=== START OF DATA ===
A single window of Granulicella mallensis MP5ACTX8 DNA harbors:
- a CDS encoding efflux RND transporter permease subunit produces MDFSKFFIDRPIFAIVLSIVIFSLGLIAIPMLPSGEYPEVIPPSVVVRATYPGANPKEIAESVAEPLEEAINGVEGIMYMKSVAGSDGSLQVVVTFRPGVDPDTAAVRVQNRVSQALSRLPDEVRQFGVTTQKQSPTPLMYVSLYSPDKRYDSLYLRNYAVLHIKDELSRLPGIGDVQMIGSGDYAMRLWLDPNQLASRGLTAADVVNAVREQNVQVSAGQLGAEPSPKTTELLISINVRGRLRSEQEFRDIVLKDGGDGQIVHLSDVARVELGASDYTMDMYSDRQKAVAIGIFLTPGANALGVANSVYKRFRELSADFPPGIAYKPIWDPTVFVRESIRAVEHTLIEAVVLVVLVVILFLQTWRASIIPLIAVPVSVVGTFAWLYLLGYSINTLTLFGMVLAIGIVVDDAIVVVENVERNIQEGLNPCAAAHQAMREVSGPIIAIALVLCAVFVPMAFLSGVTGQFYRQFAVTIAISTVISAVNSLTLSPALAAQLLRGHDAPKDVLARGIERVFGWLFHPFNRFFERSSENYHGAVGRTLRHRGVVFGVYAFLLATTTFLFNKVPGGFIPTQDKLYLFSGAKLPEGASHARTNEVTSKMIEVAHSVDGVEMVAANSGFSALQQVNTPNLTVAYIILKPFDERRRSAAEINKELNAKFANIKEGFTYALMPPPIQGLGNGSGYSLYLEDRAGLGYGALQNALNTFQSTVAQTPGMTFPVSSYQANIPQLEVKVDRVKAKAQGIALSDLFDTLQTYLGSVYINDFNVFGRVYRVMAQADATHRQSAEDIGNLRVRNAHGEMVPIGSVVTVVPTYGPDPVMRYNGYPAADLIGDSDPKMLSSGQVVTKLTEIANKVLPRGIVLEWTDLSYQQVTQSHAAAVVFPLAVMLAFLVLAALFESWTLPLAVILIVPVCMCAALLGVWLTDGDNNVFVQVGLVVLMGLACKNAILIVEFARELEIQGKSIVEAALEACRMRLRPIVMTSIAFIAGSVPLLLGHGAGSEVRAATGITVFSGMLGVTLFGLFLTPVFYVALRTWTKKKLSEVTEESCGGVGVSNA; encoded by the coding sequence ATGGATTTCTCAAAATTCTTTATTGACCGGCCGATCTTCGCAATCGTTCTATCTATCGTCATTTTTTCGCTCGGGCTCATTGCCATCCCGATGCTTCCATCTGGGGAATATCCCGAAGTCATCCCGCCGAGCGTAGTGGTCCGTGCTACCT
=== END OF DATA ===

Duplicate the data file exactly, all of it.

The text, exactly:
A single window of Granulicella mallensis MP5ACTX8 DNA harbors:
- a CDS encoding efflux RND transporter permease subunit produces MDFSKFFIDRPIFAIVLSIVIFSLGLIAIPMLPSGEYPEVIPPSVVVRATYPGANPKEIAESVAEPLEEAINGVEGIMYMKSVAGSDGSLQVVVTFRPGVDPDTAAVRVQNRVSQALSRLPDEVRQFGVTTQKQSPTPLMYVSLYSPDKRYDSLYLRNYAVLHIKDELSRLPGIGDVQMIGSGDYAMRLWLDPNQLASRGLTAADVVNAVREQNVQVSAGQLGAEPSPKTTELLISINVRGRLRSEQEFRDIVLKDGGDGQIVHLSDVARVELGASDYTMDMYSDRQKAVAIGIFLTPGANALGVANSVYKRFRELSADFPPGIAYKPIWDPTVFVRESIRAVEHTLIEAVVLVVLVVILFLQTWRASIIPLIAVPVSVVGTFAWLYLLGYSINTLTLFGMVLAIGIVVDDAIVVVENVERNIQEGLNPCAAAHQAMREVSGPIIAIALVLCAVFVPMAFLSGVTGQFYRQFAVTIAISTVISAVNSLTLSPALAAQLLRGHDAPKDVLARGIERVFGWLFHPFNRFFERSSENYHGAVGRTLRHRGVVFGVYAFLLATTTFLFNKVPGGFIPTQDKLYLFSGAKLPEGASHARTNEVTSKMIEVAHSVDGVEMVAANSGFSALQQVNTPNLTVAYIILKPFDERRRSAAEINKELNAKFANIKEGFTYALMPPPIQGLGNGSGYSLYLEDRAGLGYGALQNALNTFQSTVAQTPGMTFPVSSYQANIPQLEVKVDRVKAKAQGIALSDLFDTLQTYLGSVYINDFNVFGRVYRVMAQADATHRQSAEDIGNLRVRNAHGEMVPIGSVVTVVPTYGPDPVMRYNGYPAADLIGDSDPKMLSSGQVVTKLTEIANKVLPRGIVLEWTDLSYQQVTQSHAAAVVFPLAVMLAFLVLAALFESWTLPLAVILIVPVCMCAALLGVWLTDGDNNVFVQVGLVVLMGLACKNAILIVEFARELEIQGKSIVEAALEACRMRLRPIVMTSIAFIAGSVPLLLGHGAGSEVRAATGITVFSGMLGVTLFGLFLTPVFYVALRTWTKKKLSEVTEESCGGVGVSNA; encoded by the coding sequence ATGGATTTCTCAAAATTCTTTATTGACCGGCCGATCTTCGCAATCGTTCTATCTATCGTCATTTTTTCGCTCGGGCTCATTGCCATCCCGATGCTTCCATCTGGGGAATATCCCGAAGTCATCCCGCCGAGCGTAGTGGTCCGTGCTACCT